COVID-19 has caused many in the higher education community to move their face-to-face lectures and meetings to Zoom or other online meeting platforms. While this approach may work well for higher ed or even high school students, can you imagine what that might look like for grade schoolers?
Some six- and seven-year-olds struggle to sit through dinner without leaving the table. Take away the food and give them a laptop that’s live streaming their math teacher’s lesson on place value. Think they’ll stay engaged for the length of a class period, let alone a series of class periods for Language Arts, Science, and Social Studies? It seems pretty implausible based on school-age children’s still-developing self-regulation skills.
Find Alternatives To Face-To-Face Learning
That may be among the reasons that United Nations Educational, Scientific, and Cultural Organization (UNESCO) advises educators against using in their distance learning solutions any methodologies that require face-to-face communication. UNESCO also urges educators to be wary of asking parents to download and test a multitude of applications.
Instead, UNESCO recommends that educators use a blend of digital tools and media that the majority of students can access. On its website UNESCO published a list of 60 educational applications and platforms to help facilitate distance learning during this time. These include Massive Open Online Course (MOOC) Platforms, collaboration platforms, mobile reading applications and self-directed learning content, and tools to create digital learning content. UNESCO notes that those on the list “have wide reach, a strong user-base and evidence of impact,” and many are free or support many languages.
Embrace A Flipped Classroom/Blended Learning Strategy
Given the timeframe for educators to implement their distance learning programs and based on our experience building distance learning solutions for our clients, we suggest leveraging a prudent mix of these applications and tools to stand up a blended learning and flipped classroom strategy.
Blended learning solutions augment classroom instruction with a variety of online modalities, and learners have unlimited access to the content. A flipped classroom strategy delivers training content online or at home, and moves challenging activities and problem-solving to an instructor-led setting.
Central to this flipped classroom-blended learning strategy is a digital learning management system, like Google Classroom. Many educators already use a platform like this so that students can access lesson content and submit assignments at home.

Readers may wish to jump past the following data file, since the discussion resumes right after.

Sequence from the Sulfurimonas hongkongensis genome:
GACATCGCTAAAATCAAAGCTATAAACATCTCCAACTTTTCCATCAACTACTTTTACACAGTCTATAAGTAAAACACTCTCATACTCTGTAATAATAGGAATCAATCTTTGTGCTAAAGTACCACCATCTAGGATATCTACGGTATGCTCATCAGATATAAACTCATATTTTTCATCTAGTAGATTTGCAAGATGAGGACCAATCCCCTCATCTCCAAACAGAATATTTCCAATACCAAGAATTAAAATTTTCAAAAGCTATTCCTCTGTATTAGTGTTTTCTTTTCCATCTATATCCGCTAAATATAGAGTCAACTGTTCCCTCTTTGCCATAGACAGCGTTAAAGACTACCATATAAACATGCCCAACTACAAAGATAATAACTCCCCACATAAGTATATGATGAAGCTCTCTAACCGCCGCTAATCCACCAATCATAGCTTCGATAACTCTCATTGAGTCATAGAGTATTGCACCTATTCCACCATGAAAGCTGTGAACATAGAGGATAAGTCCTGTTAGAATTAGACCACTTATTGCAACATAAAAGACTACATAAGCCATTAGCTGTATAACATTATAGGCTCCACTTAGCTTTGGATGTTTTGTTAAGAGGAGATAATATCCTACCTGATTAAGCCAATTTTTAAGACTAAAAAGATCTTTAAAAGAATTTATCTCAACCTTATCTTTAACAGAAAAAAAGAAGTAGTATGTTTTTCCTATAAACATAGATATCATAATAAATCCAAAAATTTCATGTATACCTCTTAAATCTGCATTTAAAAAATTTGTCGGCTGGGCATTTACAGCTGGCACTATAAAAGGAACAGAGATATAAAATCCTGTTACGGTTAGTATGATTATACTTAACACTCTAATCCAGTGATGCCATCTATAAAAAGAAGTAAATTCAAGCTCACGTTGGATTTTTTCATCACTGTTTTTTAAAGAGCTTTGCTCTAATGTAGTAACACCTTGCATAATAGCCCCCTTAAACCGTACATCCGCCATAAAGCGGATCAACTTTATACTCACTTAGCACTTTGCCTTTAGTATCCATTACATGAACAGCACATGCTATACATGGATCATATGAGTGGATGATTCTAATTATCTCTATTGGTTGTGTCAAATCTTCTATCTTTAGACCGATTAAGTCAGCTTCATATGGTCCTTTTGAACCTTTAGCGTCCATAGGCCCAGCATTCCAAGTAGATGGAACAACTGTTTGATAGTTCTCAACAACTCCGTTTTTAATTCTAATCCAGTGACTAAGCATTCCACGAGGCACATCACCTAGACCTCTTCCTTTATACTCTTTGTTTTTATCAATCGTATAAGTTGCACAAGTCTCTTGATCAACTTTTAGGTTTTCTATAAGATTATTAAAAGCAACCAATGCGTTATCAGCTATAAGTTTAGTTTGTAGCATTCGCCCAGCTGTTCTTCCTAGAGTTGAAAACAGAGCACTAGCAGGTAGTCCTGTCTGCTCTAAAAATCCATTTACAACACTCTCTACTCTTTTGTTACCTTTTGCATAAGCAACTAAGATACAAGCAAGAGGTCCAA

Here’s an example of how it works: A fifth-grade teacher assigns a couple of Khan Academy mixed number math videos for students to watch, followed by online practice and a workbook assignment. At home, a student struggles to correctly solve the workbook assignment problems. That student or the parent requests messages the teacher asking for help. The teacher schedules and delivers one-on-one instruction to that student via a video conference tool like Zoom, Google Hangouts, or Skype. Or, after grading the workbook assignment a teacher identifies students who answered a number of questions incorrectly, and then schedules live-video sessions with those students to provide individualized support.
Use Video And Livestream Judiciously
For some educators, online content isn’t readily available to support their classroom curriculum. Those teachers may opt to video record their lectures or demonstrations, and then upload them to their Google Classroom or Schoology site.
Although this may seem like a no-brainer solution, there is a downside to using video. Teachers can assign videos for students to watch, but they may be unable to track whether students click on the video and watch it in its entirety. This is not to say that completion is the goal; it merely indicates that students are accessing the lesson. What’s important is that students engage with the video - and any other asynchronous solution - in a meaningful way so that learning occurs.
Although UNESCO cautions against this, using online collaboration tools may be the best solution for certain students and subject matter. Some teachers are repackaging lesson plans for the small screen. Based on our experience supporting our clients’ transition to virtual classrooms, we recommend piloting any strategy that uses an online video conferencing platform, like Zoom, to deliver short lessons to small groups of students. This micro approach enables educators to test how select platform features work with their lesson plans and their students. Taking small steps also helps learners adapt to their new, virtual classroom environment where the expectations for participation have significantly changed.